J. Gordon Duncan

Culture, Business, Fitness, Etc.

“Simple Sermon Solution” Makes Sermon and Bible Study Prep Easy to Do and Easy to Deliver

Simple Sermon Solution

I grew up a preacher’s kid. My dad was a simple, sweet, and sincere country preacher whose sermons were easy to remember. They had creative titles with 3 points and an altar call…every single Sunday, and God used Him mightily. Many, many people became Christians under His ministry. And a few of us, even became ministers and missionaries along the way.

 

I didn’t realize it, but that was the path for which I was destined.

 

It all began when I was 16. I preached my first sermon at a Youth Sunday. Did you ever have those at your church? It is when the youth handle every portion of the service from beginning to end, and they asked me to preach. So my dad helped me write my sermon and it followed the same template he used. I still remember the points.

 

It went something like this:

 

The sermon title was “Spare Tire Religion”. Basically, the sermon was to illustrate how many people treat their religion like a spare tire, to teach people how to know if they do, and why spare tire religion is dangerous.

 

The three points were:

 

Spare tires are only used in emergencies.

Spare tires won’t endure for the long haul.

Spare tires are forgotten until they are needed.

 

You see the connection? Some people only remember God in an emergency. But a Christianity like that won’t endure. In fact, most of the time, a Christianity like that is pretty useless and forgotten until it’s needed.

 

Pretty simple. Teachable. Memorable. And people loved it.

 

It was at that point I began to realize the power of a memorable sermon.

 

Well, since then, I’ve read lots of books on preaching, gone to seminary, studied Greek and Hebrew, and tons of other things.

 

But aren’t memorable, life-changing sermons what we all want? We want powerful, memorable, life-transforming, and God-honoring sermons each and every Sunday.

 

Simple is not contradictory to depth. They should be partners.

 

Now, I am not a master preacher, but I don’t preach like I did when I was 16. But I do learn quickly and have figured a few things out. So, “Simple Sermon Solution” is about telling a story and helping you improve. It is also about a way to prepare and present your sermons to save you massive amounts of time…and preach memorably along the way.

 

“Simple Sermon Solution” is not going teach you how to study; it’s not going to replace the Greek/Hebrew/commentary work you need to do. Its intention is to present a template to help you organize all that work.

 

A free, digital copy of “Simple Sermon Solution” will be available soon, but I know some of you just love to have a book in your hands. For that reason, “Simple Sermon Solution” is now selling on Amazon. In the coming weeks, I will be releasing a series of books that demonstrate this approach throughout entire books of the Bible. Keep an eye out.

 

This book is also intended to be simple and memorable…just like the sermons that I hope you will preach. I hope it helps.

 

Gordon Duncan

 

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October 23, 2017 Posted by | church, church planting, family worship, father, gospel, men, mission, missional, publishing, self-publishing, training men | , , , , , , , , | Leave a comment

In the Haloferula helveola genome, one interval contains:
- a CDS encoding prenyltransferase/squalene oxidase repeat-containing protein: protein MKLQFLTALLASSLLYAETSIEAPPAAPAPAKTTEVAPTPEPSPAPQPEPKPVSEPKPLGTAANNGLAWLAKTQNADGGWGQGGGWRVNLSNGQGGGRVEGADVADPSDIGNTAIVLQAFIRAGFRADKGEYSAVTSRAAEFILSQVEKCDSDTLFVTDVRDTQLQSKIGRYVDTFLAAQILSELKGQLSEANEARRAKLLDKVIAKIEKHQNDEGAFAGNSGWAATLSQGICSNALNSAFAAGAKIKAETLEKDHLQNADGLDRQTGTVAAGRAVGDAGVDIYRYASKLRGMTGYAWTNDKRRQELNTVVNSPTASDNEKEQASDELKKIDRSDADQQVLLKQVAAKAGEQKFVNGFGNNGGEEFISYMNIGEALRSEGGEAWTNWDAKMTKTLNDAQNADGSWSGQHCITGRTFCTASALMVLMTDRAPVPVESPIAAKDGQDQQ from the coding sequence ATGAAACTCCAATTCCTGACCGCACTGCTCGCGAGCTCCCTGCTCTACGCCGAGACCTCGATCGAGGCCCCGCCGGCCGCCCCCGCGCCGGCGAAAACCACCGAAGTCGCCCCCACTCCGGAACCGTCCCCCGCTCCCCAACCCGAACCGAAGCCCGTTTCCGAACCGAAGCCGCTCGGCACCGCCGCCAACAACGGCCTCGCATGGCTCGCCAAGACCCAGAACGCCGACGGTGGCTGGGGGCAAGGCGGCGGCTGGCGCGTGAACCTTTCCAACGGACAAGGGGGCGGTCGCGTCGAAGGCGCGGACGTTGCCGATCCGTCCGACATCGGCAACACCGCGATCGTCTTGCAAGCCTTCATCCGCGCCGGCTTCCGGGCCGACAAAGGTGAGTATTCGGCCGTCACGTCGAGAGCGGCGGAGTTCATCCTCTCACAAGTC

The Disease of Demand in Marriage

Marriage challenges abound. Since becoming a pastor, the single largest counseling issue before me has been dealing with issues surrounding married couples. Oh, issues like substance abuse, pornography, etc are always before the church, but marital conflicts appear to be the front runner.

For example, everyone goes into marriage with certain expectations. Couples have the expectation that once they get married, there are certain actions and support that they will receive from their spouse. There is anticipation of mutuality, kindnesses, and grace. There are expectations surrounding house work, income, sex, and children. Some of these expectations are communicated, and some are assumed.

Underlying most spouses’ expectations is the assumption that their spouse will return their love and affection with at least equal fervor. Basically, the thought is, “If I love and support you, you will love and support me.”

Problems arise, however, when an expectation of return becomes a demand of return. This attitude creeps into the relationship and become a requirement. Demands, though, are deadly in a marriage. One spouse demands that the other at least meet their efforts which is the basis of self-righteousness and not love.

When we read that, we are sure to wonder, “Is it wrong to expect our spouse to give as much we do?” While an expectation might be appropriate, a demand kills. The real challenge in marriage is not trying to get a spouse to match our efforts. The real battle is creating an agenda of change that focuses on self and not spouse.

When couples don’t do this (removing demands and insisting on personal change), the next thing that happens is that couples begin to walk through the motions. Devotion becomes duty, and as CS Lewis says, “Duty is no substitute for love.”

Hope in a marriage cannot be found in the guarantee that a marriage will flourish or that their spouse will change. Instead, hope is found in the person of Christ who loves, forgives, and enacts change. And as a couple, or even just one spouse, shifts their focus from their circumstances to the character of God, the basis of change and hope become clear. It is found in the person of Christ.

 

July 25, 2017 Posted by | church, church planting, family worship, men, mission, missional | , , , , , , , , , | 2 Comments